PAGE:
Ed Scimia of CardsChat.com recently had an exclusive interview with female poker pro Jennifer Shahade at the Palms Hotel and Casino’s PokerStars Playhouse, located in Las Vegas. PokerStars is upgrading its software in Las Vegas besides streaming live videos on Twitch and offering several opportunities for poker players to interact with members of Team PokerStars.

Scimia and Shahade discussed the relationship between the games of poker and chess and ended the interview with a game of chess.

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Shahade is popular not only as a poker player, but also as a chess player. Before becoming PokerStars’ mind sports ambassador, she had won the US Women’s Chess Championship twice, once in 2002 and again in 2004. Shahade continues to hold the Woman Grandmaster title and provides commentaries at elite chess tourneys although she has stopped playing competitive chess. She has also authored Chess Bitch: Women in the Ultimate Intellectual Sport.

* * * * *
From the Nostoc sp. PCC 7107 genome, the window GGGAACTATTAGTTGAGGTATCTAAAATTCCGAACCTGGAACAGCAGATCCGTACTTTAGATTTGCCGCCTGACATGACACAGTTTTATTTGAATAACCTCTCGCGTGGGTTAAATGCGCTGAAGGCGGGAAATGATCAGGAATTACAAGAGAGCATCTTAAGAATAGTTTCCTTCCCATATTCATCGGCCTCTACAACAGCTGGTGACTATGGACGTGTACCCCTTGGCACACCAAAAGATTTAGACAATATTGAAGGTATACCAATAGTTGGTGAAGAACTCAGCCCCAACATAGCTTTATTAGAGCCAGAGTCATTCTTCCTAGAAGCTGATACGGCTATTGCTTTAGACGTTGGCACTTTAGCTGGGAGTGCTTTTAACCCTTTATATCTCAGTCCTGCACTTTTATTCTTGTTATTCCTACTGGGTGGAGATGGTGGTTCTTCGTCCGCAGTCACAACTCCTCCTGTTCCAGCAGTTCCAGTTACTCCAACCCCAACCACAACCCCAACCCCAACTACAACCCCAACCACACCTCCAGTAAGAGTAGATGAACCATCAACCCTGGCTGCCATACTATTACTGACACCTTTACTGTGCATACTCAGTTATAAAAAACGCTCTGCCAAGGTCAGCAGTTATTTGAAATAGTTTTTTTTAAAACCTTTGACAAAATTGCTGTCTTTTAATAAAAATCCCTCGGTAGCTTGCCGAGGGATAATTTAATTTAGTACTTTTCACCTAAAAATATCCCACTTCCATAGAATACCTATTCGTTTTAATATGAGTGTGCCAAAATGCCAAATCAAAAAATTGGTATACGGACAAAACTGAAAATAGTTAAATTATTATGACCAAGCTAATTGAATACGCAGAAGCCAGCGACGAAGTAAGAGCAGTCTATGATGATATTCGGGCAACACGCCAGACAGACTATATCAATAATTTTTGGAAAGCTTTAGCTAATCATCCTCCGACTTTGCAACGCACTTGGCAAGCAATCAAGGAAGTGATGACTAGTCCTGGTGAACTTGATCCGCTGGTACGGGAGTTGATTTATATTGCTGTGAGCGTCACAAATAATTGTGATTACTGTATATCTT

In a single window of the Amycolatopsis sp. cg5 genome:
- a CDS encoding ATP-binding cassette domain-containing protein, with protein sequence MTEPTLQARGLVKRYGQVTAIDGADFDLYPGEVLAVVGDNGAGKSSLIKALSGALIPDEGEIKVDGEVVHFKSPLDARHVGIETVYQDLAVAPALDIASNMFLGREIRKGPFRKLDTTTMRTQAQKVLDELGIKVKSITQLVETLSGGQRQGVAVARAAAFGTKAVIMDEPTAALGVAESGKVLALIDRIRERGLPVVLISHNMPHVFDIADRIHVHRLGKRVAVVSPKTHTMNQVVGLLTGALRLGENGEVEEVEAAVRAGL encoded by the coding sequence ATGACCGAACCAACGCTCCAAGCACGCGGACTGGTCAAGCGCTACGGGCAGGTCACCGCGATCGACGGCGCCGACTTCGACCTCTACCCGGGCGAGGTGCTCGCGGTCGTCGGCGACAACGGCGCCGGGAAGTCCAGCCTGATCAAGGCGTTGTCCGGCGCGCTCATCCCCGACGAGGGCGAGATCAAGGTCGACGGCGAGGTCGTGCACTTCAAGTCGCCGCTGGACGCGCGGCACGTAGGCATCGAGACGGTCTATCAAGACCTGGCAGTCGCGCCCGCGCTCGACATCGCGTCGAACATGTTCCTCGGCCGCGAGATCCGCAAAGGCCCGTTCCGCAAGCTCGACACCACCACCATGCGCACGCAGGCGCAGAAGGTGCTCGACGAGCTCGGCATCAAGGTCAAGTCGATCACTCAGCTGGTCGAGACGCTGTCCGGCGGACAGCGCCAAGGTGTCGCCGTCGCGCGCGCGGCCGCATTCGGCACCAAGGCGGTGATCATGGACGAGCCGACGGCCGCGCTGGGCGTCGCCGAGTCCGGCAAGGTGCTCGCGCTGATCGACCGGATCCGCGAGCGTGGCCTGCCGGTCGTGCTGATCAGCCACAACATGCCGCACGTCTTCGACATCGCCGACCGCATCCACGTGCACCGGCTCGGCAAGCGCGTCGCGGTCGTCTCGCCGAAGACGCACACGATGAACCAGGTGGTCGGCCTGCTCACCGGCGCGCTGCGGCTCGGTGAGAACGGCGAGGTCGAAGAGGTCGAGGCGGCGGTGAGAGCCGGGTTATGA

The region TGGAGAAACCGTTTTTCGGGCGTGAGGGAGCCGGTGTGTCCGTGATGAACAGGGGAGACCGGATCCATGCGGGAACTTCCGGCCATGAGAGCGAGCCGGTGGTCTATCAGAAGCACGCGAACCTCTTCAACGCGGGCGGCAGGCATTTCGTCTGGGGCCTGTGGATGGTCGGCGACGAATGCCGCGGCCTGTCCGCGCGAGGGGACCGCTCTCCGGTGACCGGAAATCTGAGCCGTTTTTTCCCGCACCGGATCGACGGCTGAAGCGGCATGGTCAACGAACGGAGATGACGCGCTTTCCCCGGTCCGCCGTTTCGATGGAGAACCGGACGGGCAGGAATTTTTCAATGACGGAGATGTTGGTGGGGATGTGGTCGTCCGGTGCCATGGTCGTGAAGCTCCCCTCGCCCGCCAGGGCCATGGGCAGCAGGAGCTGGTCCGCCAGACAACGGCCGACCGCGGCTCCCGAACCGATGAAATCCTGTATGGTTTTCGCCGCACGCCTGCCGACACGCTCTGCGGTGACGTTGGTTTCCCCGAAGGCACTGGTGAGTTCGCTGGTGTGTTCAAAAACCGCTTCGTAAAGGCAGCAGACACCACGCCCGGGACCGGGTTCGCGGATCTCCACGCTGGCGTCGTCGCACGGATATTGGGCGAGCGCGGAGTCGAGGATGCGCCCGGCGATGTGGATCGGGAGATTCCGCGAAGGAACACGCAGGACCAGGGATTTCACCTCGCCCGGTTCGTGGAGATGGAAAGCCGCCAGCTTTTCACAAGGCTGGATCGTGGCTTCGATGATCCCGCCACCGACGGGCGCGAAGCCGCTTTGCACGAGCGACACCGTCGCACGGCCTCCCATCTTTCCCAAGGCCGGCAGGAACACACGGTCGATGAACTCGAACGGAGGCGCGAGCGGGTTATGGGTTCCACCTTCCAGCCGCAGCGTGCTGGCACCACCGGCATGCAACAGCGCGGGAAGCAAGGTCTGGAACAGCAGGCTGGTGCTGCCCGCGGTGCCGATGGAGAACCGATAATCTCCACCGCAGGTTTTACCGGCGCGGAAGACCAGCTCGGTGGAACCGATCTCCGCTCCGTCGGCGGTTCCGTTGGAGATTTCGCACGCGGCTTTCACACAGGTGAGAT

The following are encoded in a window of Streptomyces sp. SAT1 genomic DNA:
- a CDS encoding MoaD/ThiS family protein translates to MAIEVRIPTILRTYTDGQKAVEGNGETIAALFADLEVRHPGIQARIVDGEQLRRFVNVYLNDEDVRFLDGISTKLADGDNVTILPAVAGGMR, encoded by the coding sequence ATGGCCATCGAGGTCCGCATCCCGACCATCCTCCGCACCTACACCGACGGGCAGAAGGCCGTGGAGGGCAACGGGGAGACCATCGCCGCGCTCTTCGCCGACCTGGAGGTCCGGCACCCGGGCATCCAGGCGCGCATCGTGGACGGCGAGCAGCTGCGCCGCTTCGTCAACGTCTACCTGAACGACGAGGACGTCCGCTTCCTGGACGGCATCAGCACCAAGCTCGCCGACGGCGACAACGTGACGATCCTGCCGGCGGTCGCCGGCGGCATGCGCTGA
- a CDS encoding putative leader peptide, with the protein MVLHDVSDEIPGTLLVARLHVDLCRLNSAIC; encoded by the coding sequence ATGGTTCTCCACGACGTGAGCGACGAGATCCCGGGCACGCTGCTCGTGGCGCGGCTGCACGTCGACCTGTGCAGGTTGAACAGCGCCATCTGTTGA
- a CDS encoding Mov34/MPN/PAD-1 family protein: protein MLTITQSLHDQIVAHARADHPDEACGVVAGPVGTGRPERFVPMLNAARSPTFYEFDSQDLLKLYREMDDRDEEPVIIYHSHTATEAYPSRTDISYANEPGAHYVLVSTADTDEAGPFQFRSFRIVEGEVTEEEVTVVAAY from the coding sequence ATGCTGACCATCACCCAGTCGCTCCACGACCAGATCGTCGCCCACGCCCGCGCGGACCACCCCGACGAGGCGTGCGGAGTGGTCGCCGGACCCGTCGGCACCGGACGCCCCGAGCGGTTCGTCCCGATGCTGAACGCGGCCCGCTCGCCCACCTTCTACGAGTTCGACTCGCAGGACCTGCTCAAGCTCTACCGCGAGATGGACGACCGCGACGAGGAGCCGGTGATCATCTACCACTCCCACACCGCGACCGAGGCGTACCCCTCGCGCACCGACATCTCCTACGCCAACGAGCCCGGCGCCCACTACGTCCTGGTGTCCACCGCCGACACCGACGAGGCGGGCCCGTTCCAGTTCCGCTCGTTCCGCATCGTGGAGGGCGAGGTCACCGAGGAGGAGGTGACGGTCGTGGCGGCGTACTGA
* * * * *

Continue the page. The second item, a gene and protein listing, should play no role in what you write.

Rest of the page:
She told Scimia that she is having a good time at the WSOP although “it has been a little bit rushed” as she had to rush to St. Louis to provide the commentary for the Grand Chess Tour’s first event. She said that she loves being at the WSOP and wishes to “play all of the tournaments, play cash games, and hang out with my friends, because all of my favorite people are here.”

Relating the story of how she became PokerStars’ mind sports ambassador, she said that PokerStars had once “decided to become more heavily involved in chess.” Although PokerStars had been associated with the US Chess League for the past many years, the online poker room desired to host a chess tournament at the international level on the Isle of Man. Shahade said that she “helped out with the organization for that.” PokerStars decided that she fitted perfectly in the role of mind sports ambassador as she was associated with both chess and poker.

Regarding her interest in Open Face Chinese Poker, she said: “It’s fun to use your brain in a new way. I think that’s what’s really cool here.”

She further said that poker could learn from the fact that chess “has a lot of prestige attached to it.” Speaking of the need to retain the “perception of skill” in poker games despite the fact that it could be intimidating, she said that it “keeps the game more prestigious and makes people want to get better at the game and play more.”

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